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I really don’t get what the reliably problematic Robert D. Kaplan is doing in this post. Or I do get it: it’s a prime example of a genre of torture “think piece” that involves mashing up some contradictory thoughts and leaving the mess on the page/screen as supposed evidence of one’s deep consideration of the issues. This muddled ending is actually, sad to say, the clearest passage:

If we act like angels, and another, even more massive attack occurs in the United States, then the public might cry for blood, as it did to an extent in the immediate days and weeks after 9/11, when torture was occasionally spoken of in different terms than it is now. Remember that some Bush Administration policies were drawn up in the context of one public mood, and carried out in the context of another. Were that to happen, detainees’ rights might decline by, say, 50 percent. But if we push the envelope only 15 percent along that dangerous path, then we might avoid the 50 percent trap, and save many of our own lives.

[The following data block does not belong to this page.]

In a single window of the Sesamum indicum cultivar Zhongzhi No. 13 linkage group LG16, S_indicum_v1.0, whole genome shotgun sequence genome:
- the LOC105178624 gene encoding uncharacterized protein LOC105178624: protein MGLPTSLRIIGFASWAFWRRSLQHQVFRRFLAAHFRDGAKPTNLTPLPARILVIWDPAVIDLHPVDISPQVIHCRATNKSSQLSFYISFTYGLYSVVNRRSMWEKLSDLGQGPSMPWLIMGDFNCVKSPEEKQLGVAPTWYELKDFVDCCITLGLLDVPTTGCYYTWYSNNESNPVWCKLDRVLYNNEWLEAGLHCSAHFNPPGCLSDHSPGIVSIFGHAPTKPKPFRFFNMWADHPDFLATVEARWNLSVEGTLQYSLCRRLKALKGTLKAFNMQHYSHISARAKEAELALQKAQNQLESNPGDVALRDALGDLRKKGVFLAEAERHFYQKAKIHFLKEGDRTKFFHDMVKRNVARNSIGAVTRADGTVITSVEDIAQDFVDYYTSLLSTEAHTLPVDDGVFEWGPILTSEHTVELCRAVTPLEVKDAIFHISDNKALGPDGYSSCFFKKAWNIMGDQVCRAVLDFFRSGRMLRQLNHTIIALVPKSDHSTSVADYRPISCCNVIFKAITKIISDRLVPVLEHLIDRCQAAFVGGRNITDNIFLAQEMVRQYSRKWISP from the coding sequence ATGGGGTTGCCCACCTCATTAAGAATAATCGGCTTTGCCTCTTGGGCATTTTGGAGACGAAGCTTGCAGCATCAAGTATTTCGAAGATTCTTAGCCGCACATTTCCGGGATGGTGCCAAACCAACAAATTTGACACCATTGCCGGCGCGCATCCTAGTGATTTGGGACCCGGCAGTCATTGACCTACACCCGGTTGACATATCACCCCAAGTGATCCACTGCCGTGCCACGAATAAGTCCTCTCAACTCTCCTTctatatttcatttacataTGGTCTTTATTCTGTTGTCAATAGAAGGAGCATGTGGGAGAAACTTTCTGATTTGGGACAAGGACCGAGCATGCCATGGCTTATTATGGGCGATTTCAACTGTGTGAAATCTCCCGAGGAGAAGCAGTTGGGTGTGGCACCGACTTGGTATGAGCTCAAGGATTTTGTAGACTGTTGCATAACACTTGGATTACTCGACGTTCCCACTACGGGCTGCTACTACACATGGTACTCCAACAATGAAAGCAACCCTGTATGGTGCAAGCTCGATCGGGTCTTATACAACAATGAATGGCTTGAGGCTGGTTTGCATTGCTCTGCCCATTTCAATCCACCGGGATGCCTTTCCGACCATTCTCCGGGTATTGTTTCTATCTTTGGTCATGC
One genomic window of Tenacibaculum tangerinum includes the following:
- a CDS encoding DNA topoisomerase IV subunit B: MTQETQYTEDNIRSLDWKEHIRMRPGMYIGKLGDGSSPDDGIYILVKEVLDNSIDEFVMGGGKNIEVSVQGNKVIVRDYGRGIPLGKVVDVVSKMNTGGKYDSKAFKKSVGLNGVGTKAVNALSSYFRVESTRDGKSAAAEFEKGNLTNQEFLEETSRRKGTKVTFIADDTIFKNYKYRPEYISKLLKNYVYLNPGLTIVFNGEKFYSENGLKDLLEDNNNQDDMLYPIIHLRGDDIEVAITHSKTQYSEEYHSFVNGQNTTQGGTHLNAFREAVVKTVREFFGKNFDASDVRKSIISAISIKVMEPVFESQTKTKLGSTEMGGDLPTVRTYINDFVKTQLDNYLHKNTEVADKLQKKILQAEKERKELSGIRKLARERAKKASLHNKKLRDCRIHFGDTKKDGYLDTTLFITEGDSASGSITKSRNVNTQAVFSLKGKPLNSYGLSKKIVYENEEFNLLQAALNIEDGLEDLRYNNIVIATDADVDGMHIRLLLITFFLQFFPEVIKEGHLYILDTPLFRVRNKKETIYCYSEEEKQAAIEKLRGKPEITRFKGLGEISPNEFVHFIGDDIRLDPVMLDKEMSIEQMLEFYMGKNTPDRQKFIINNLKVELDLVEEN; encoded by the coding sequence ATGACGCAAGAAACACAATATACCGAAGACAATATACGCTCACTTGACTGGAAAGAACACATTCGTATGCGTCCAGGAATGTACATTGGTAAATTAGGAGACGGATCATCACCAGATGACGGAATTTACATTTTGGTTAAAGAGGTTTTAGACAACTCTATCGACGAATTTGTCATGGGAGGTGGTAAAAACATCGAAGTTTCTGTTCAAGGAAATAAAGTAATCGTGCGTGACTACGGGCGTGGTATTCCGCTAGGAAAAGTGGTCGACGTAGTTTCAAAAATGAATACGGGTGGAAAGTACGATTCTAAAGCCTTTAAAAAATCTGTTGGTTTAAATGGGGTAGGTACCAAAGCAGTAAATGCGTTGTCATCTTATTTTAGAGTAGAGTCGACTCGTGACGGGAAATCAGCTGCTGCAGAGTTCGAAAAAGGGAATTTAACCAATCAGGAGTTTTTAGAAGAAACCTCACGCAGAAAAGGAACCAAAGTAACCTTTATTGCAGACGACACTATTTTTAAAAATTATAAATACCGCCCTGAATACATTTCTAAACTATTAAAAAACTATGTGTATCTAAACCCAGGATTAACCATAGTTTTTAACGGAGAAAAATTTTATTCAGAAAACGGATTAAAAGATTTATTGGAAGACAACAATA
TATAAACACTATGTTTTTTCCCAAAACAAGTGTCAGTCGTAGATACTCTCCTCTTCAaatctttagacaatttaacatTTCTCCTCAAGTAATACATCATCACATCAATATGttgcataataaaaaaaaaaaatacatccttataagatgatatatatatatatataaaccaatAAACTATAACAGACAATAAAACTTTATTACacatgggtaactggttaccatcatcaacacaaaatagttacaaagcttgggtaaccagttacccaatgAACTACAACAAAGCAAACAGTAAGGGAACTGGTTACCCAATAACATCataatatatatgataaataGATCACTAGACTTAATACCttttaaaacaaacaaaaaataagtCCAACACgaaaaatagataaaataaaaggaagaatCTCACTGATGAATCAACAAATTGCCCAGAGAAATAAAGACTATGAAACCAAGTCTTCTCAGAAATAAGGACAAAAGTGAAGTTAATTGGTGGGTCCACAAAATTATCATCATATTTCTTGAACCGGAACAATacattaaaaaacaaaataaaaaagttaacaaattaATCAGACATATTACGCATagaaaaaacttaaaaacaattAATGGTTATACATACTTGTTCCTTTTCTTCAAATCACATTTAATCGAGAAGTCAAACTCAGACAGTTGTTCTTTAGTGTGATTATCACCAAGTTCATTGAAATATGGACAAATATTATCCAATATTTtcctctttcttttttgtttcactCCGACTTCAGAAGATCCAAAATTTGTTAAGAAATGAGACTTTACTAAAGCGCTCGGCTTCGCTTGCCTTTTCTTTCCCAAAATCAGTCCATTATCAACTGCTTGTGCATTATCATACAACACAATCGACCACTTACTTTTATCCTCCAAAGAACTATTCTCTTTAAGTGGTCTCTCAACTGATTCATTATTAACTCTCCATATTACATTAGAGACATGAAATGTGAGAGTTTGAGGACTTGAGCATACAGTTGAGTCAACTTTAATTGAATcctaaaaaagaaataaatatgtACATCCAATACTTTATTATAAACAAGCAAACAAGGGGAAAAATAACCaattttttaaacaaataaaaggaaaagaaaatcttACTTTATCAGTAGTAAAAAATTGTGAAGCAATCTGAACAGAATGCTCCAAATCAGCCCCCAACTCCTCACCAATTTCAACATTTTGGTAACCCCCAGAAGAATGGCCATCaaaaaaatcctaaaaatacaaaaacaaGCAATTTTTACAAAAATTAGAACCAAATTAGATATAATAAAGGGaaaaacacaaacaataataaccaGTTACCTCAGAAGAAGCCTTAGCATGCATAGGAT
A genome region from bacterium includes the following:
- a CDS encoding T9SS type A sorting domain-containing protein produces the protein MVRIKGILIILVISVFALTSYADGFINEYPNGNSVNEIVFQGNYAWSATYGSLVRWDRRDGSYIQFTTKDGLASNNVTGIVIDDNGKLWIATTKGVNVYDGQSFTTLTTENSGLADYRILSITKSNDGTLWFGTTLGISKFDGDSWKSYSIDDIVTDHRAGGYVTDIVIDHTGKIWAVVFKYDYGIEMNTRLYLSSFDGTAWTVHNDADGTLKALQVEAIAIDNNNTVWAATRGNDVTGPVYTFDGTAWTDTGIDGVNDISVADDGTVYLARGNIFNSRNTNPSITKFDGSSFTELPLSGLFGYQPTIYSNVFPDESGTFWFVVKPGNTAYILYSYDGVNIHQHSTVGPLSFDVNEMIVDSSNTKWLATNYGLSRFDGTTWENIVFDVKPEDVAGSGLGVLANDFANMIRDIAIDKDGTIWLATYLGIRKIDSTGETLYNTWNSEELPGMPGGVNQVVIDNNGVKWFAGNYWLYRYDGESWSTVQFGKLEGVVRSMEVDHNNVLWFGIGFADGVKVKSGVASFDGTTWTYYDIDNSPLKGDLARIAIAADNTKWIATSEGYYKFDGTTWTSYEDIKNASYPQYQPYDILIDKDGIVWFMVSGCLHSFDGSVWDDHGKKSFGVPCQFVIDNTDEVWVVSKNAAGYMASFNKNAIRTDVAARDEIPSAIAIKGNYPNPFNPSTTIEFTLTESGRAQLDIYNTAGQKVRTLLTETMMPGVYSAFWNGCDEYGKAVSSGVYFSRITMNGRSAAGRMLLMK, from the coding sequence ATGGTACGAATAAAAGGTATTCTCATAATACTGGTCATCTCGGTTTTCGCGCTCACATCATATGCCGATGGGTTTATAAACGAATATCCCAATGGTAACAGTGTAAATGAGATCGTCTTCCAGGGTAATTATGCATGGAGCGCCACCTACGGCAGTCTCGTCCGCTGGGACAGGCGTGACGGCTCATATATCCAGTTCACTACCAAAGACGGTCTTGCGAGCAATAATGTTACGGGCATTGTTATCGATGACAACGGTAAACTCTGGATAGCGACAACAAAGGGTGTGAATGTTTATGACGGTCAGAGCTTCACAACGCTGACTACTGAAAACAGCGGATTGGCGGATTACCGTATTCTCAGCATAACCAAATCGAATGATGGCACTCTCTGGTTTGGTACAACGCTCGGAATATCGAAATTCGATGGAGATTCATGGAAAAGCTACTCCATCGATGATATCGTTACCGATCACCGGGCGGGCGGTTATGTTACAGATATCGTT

But even 15 percent makes me queasy. To avoid the question, though, is itself irresponsible.

But that’s the end of his piece! Confusion passing for complex thinking? or “both a literary and moral failure“?

The latter. Kaplan is little more than an erratic concern troll at this point. (And this “percent” thing is a symptom of the pretence that torture can be “dialed up” or down precisely, which Darius Rejali and others have pretty much taken apart.) But this kind of thing makes clear why having Obama as president doesn’t magically fix what’s wrong here.